David Koch: Why the share market’s record high has me worried

David Koch
The Nightly
4 Min Read
I’m old enough to have seen enough share market crashes to be spooked in these situations.
I’m old enough to have seen enough share market crashes to be spooked in these situations. Credit: The Nightly

Earlier this month the Australian share market touched a record high. And, frankly, I was nervous.

Was it “peak greed” — when markets were getting too hot on the back of irrational optimism?

On Wednesday, the International Monetary Fund shared my uncertainty.

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I’m old enough to have seen enough share market crashes to be spooked in these situations. In the two weeks since that record high, the market has contracted a dose of the wobbles on the back of Iran’s decision to get involved in the Israel/Gaza conflict plus uncertainty about whether US interest rates will fall by as much and as quickly as expected.

That share market euphoria of just two weeks ago has taken a more sobering tone.

The IMF has warned that the downward trend in inflation looks to have stalled which means those expected rate cuts in the US and Australia will be stalled as well.

The IMF is warning asset prices will fall because of a disconnect between markets and economic fundamentals. When they talk asset prices they mean share and property values. And the IMF is warning of a major correction.

The world’s most prominent investor, Warren Buffett, once said “be fearful when others are greedy and be greedy only when others are fearful”.

The rationale is that when others are greedy, prices for investments typically boil over and investors should be cautious as they are likely overpaying for an asset. Buying at the top of the market usually leads to poor future returns as values inevitably pull back and readjust to a normal valuation.

But at the bottom of the cycle, “peak fear”, is when investments are massively undervalued and underappreciated by investors. As Warren Buffet said in his biography, Snowball: “cash combined with courage in a crisis is priceless”.

David Koch.
David Koch. Credit: Supplied

Remember investment markets move in cycles. Every boom will end in a bust and every bust will end in a recovery. The timing of these movements is the unknown as markets are driven by the emotions and psychology of those people operating in them.

So, is this current market “wobble” a precursor to a more imminent major downward correction? If so, should we be trimming our share investments in anticipation of a correction in values?

It’s a question I put to a range of market analysts over the past two weeks. Most agreed that, at these levels, you could conclude we are at peak greed. But there were differing views at what investors should be doing.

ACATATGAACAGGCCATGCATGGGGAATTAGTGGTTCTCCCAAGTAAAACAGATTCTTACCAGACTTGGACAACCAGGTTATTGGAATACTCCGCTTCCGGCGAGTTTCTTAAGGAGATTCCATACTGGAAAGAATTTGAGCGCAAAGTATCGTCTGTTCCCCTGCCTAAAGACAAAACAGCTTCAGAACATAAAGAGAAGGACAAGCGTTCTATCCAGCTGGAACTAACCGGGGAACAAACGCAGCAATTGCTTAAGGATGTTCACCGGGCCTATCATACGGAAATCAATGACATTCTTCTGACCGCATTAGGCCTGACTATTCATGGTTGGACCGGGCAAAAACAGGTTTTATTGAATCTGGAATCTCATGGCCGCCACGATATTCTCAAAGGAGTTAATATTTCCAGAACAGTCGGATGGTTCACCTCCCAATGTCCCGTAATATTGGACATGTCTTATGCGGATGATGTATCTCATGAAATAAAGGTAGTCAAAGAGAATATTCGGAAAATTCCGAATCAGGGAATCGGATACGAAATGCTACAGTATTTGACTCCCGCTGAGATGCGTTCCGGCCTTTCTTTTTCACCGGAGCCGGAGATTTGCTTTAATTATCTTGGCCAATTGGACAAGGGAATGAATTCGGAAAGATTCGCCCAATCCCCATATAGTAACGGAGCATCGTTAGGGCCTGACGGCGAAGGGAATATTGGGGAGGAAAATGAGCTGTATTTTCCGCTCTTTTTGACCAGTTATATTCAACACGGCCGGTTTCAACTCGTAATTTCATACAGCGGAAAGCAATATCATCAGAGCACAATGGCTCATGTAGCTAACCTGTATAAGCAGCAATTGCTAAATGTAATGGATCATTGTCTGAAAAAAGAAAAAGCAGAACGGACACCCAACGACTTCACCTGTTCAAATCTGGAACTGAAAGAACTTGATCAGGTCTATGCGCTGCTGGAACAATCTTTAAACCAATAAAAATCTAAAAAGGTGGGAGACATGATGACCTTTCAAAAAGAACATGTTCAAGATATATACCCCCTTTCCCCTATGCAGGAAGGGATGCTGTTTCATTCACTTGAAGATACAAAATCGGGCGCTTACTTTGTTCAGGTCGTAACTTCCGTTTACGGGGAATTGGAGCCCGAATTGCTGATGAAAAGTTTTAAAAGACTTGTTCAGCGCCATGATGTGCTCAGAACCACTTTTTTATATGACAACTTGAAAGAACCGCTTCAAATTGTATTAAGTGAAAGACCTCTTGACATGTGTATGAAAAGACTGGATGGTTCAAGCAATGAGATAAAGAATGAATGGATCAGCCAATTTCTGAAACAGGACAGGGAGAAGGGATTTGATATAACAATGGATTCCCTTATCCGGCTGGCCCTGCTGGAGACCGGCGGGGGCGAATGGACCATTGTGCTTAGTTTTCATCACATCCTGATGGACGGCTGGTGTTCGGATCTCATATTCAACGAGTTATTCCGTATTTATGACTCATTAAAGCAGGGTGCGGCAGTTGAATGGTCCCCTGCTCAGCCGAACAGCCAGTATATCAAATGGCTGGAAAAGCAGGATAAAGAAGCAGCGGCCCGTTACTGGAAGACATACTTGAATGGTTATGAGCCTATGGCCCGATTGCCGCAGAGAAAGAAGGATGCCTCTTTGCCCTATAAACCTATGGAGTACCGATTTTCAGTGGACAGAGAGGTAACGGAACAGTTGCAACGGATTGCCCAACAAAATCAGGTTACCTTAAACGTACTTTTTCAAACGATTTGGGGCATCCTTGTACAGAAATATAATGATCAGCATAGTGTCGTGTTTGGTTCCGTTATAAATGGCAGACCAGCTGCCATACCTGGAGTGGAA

Some pointed out “extreme greed” could last a while. In other words, when extreme greed is reached it often stays there for a while and does not pull back immediately.

Others said it is a time to be wary rather than panic and sell out too early. They said watch your portfolio carefully and act quickly if there is a major correction.

While another school of thought is that no one can pick the perfect time to buy or sell. So, if an investment has performed well there is no harm in trimming your holding (defined as selling 20-30 per cent of your holding) and taking some profits.

The higher the market goes, the more vulnerable to a correction it becomes.

This surge in markets is being led by big US technology companies (like Microsoft, Meta, Google and Nvidia) which are all riding the artificial intelligence boom. Unlike previous technology booms, these companies are generating profits that justify their lofty share price levels.

And history tells us that, ever since the Great Depression, in the year of a US presidential election where an incumbent has run again (like Biden), the share market has risen strongly.

So there are reasons for people, like me, to stop worrying. But we’re only human and we all have an interest in equities through our superannuation funds which have become the second biggest asset of most Australians behind their house.

Most superannuation funds offer investors a range of investment options from high-risk international funds through to very conservative balanced and capital-stable. Now is a good time to check which options you’re invested in and whether they reflect your risk profile.

If they look a bit risky, and overexposed to shares in relation to your individual circumstances, chat with the fund and your adviser about rebalancing.

While super fund returns will be hit by a share market downturn, remember it won’t be as bad because most fund managers have a diverse portfolio across property and fixed interest as well.

Advisers also say those who are salary sacrificing into superannuation should think about continuing as normal. If you’re contributing the same amount each month, today’s contribution will buy more than last month’s. It’s the same effect as dollar-cost-averaging.

When I chatted to my mates at investment newsletter, Marcus Today, their advice for share investors at this stage of the cycle was:

  • Do nothing yet. Enjoy the ride.
  • Don’t sell anything until it starts (the best bits are the frothy bits). Don’t miss them by being pious about “value” — this is about exploiting the herd not assessing value.
  • Don’t buy anything up here.
  • Don’t predict the top ahead of time.
  • When it does start, do something. Make a decision. Even if you’re wrong to sell your only risk is not making money. I think you can handle that.

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